Positive Feedback About Contrave From FDA

Positive Feedback About Contrave From FDA

Contrave, the weight-loss medication which consists of bupropion and naltrexone was endorsed by Food and Drugs Administration (FDA) advisory committee. Votes were 13-7 that weight loss benefits outweigh the blood pressure risk of Contrave. FDA reviewed three weight loss medications this year and combination of naltrexone and bupropion is one of them.

More about those drugs you can read here.

Another two medications were Qnexa and Lorqees, but both of them were rejected by FDA. It was a big surprise that the last meeting ended different way for Contrave. Unlike rejected drugs, Contrave is not as efficient at weight-loss but has fewer side-effects. The approval decision will be made before January 31 but the agency is not required to follow the advice of FDA advisory committee, but in most cases, it follows.

The target audience of Contrave

The company that makes bupropion and naltrexone containing medication are looking for approval for use of their medication for patients with BMI of 30 and above treatment. Contrave combines two ingredients: an anti-addiction substance and antidepressant. Individually they were used for almost 20 years, but now it’s a little known about the combination of the medications for patients with obesity treatment. In all the trials, those patients who used naltrexone/bupropion lost 5% more of their body weight than the group who was taking a placebo. That’s exactly the standard of FDA to measure the efficacy of weight-loss. However, a patient who was on Contrave lost only 4.2% of their body weight compared to the placebo group.

In a pooled analysis, naltrexone/bupropion patients lost an average of 4.2 percent more weight than the placebo group (ranging from 3.3 percent to 4.8 percent). That falls short of the other FDA standard that after one year, the difference in mean weight loss between the active and control groups should be at least 5 percent. Also, reviews showed some concerns over side effect of Contrave: nausea, seizures, dizziness and high blood pressure. The high blood pressure is the only effect which was a “key” concern of the FDA committee.

Dr.Lamont Weide, chief of diabetes and endocrinology at Truman Medical Centers Diabetes Center in Kansas City, said that high blood pressure was his biggest concern but they were blunting all the positive effects that they should see.

Current data is not enough

Because of the lack of the data on the cardiovascular risks of the medication, the FDA group agreed that company should submit new data after approval to make sure, that Contrave doesn’t lead to major heart issues. Dr. Michael Rogawski, who was the panel’s one neurologist, doesn’t agree with such a decision and thinks, that the seizure risk is higher than considered, so it was downplayed.

Only two patients in trials had seizures after taking bupropion and naltrexone combination, but there wasn’t a single patient in the placebo group who had same issues. In conclusion, the panelist said, that one patient of 1,000 should expect to have a seizure. Maybe the amount is small, but Rogawski pointed out catastrophic consequences of having seizures, so it should not be underestimated. Because of increased risk of stroke, sibutramine was removed from the U.S. market and only one anti-obesity drug on the market called Orlistat.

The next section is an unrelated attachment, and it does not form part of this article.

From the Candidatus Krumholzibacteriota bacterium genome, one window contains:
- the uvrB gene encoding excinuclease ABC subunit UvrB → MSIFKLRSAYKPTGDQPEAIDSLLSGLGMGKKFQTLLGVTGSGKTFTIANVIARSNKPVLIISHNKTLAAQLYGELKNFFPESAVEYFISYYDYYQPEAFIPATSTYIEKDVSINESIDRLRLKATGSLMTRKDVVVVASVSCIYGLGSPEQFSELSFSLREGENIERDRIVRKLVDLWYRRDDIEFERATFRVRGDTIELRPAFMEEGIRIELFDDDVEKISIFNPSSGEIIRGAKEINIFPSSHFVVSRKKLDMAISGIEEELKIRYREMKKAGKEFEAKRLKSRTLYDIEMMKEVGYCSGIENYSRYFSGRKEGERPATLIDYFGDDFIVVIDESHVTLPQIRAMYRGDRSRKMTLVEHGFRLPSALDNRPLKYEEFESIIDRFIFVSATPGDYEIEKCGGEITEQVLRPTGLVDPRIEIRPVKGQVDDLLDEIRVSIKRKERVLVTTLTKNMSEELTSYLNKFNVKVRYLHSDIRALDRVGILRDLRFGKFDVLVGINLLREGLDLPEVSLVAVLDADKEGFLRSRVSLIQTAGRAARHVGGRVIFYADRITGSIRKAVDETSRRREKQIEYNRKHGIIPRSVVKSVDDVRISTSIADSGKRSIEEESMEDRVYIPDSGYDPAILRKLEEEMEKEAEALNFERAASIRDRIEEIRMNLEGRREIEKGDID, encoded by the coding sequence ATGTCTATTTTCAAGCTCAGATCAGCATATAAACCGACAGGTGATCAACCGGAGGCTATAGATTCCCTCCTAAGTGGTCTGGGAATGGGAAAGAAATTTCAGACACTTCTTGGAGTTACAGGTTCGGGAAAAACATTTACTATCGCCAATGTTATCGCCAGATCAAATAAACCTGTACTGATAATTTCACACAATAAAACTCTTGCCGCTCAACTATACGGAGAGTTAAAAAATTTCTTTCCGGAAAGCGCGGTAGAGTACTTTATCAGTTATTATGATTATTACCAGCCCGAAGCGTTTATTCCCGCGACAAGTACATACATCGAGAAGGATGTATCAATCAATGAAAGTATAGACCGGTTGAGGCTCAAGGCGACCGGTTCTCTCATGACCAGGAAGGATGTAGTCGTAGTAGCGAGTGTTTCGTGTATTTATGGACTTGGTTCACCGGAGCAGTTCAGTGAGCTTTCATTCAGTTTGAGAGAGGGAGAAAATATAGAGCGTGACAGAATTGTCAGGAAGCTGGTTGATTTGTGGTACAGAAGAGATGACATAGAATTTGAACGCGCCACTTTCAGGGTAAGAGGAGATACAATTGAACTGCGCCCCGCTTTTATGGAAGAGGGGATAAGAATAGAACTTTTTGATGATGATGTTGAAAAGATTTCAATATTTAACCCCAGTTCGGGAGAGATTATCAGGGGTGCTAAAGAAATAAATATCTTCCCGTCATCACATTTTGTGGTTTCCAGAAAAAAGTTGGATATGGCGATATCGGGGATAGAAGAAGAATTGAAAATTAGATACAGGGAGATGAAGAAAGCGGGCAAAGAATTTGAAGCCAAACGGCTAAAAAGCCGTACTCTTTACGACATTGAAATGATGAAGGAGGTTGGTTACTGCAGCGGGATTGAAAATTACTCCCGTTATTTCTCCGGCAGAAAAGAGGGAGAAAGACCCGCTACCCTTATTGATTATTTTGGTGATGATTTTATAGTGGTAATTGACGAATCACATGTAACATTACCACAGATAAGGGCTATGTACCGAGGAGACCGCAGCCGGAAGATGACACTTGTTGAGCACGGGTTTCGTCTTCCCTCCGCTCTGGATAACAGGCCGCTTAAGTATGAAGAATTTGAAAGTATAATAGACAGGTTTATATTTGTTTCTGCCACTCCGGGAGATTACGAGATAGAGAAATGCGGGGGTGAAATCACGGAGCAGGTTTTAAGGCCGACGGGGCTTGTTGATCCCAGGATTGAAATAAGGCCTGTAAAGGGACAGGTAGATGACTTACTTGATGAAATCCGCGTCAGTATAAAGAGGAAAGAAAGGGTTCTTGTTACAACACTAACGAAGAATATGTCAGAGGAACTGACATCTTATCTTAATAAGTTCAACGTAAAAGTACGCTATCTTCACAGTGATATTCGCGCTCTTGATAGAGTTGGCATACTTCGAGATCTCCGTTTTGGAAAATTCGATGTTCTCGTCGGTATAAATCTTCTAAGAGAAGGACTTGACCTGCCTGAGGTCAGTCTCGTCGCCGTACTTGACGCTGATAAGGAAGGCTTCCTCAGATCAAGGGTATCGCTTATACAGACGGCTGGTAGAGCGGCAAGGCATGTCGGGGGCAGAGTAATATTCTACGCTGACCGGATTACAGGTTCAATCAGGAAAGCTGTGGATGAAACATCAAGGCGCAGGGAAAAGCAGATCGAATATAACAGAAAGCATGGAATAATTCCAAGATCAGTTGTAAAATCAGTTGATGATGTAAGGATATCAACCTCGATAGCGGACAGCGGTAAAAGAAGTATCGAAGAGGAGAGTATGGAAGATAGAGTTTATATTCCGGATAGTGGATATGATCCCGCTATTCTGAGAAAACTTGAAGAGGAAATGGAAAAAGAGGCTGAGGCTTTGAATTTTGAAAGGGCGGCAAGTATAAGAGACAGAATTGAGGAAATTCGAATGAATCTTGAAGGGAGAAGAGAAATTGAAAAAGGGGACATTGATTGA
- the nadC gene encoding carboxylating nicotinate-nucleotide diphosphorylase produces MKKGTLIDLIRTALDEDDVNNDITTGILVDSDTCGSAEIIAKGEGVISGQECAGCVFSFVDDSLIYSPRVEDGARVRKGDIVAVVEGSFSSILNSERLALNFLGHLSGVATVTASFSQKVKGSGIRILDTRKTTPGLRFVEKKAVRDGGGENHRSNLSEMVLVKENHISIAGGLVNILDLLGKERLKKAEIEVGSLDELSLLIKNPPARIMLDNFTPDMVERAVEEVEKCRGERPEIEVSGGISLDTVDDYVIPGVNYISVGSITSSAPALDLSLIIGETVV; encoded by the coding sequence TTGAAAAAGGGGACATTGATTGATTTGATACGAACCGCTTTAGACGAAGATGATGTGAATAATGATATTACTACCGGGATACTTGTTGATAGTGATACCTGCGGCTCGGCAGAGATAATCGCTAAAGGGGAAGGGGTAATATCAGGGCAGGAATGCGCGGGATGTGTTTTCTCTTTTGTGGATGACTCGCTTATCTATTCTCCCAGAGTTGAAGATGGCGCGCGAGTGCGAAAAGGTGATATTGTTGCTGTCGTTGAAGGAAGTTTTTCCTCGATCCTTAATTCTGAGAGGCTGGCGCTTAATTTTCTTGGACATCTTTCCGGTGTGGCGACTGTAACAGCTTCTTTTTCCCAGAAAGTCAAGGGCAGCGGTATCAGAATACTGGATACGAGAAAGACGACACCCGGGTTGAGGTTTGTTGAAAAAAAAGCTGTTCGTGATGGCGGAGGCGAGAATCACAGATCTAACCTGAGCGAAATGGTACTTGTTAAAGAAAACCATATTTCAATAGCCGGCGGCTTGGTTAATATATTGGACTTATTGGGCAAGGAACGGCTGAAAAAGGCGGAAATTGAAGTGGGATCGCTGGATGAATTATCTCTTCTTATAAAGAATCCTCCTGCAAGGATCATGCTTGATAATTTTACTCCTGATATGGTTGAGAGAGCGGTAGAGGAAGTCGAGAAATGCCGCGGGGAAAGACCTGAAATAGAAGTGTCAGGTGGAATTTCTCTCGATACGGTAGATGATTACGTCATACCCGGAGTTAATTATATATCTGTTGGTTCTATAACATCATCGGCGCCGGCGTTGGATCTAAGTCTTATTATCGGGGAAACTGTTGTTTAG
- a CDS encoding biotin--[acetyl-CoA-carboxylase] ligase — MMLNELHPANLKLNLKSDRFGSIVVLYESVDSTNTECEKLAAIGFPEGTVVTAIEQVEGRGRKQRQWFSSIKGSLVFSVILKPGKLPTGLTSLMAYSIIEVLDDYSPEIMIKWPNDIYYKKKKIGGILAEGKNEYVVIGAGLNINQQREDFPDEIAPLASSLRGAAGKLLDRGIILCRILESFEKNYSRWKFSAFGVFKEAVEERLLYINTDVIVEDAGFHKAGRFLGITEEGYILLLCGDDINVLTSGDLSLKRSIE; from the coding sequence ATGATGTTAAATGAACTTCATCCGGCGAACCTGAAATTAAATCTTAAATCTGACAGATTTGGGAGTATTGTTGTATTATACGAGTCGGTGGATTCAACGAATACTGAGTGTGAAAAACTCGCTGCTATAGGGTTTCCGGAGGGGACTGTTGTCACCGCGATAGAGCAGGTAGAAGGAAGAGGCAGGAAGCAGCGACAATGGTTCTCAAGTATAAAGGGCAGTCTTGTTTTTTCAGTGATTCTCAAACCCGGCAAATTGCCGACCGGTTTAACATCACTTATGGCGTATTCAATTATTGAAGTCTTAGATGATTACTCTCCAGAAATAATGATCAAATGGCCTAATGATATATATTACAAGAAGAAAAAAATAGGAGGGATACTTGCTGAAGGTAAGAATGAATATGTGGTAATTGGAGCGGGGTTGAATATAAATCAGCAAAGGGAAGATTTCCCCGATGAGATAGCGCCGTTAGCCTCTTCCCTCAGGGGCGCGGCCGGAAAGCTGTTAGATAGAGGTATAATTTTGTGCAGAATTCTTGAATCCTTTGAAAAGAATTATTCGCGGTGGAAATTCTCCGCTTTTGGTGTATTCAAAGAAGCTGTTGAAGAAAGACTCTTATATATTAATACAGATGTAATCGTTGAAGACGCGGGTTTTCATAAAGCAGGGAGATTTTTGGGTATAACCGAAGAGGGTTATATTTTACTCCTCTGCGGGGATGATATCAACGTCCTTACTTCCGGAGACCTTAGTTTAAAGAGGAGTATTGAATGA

A lot of physicians and other health care providers were pleased by such decision of FDA panel and told, that there’s a shortage of medications to help patients with obesity, so a new medication will be welcome on the pharmaceutical market. For example, Connie Diekman, dietitian, director of University Nutrition at Washington University in Saint Louis, said that it was nice to have another medication for those people who worked hard but their weight-loss process stayed slow. “This is one more option to battle the obesity issue,” he added.

Feedbacks

Dr. Robert F. Kushner, professor of Medicine at Northwestern University Feinberg School of Medicine is the same opinion with Diekman. “Finally!” he said, and added, that he endorsed the FDA panel decision. But he thinks, that medication itself is not enough and physicians should be educated on how to best prescribe it and identify patients who will take it along with changes in lifestyle and some behavioral recommendations from the physician.

“I don’t doubt for a minute that the medication will be successful, but only time will show if it’s a good medication or not.” said Paul L. Doering, a pharmacy professor at the University of Florida, and added that he was going to let someone else be the first to take it.

Dmytro Nikolayev

Dmytro Nikolayev spent many years working in the field of healthcare, especially in its technical part. Gained much experience in Open Data and Machine Readable Formats used in the industry. Also, built several IT projects that were designed to help people with their healthcare decisions. Now he is an editor and author of Pharmacy Near Me

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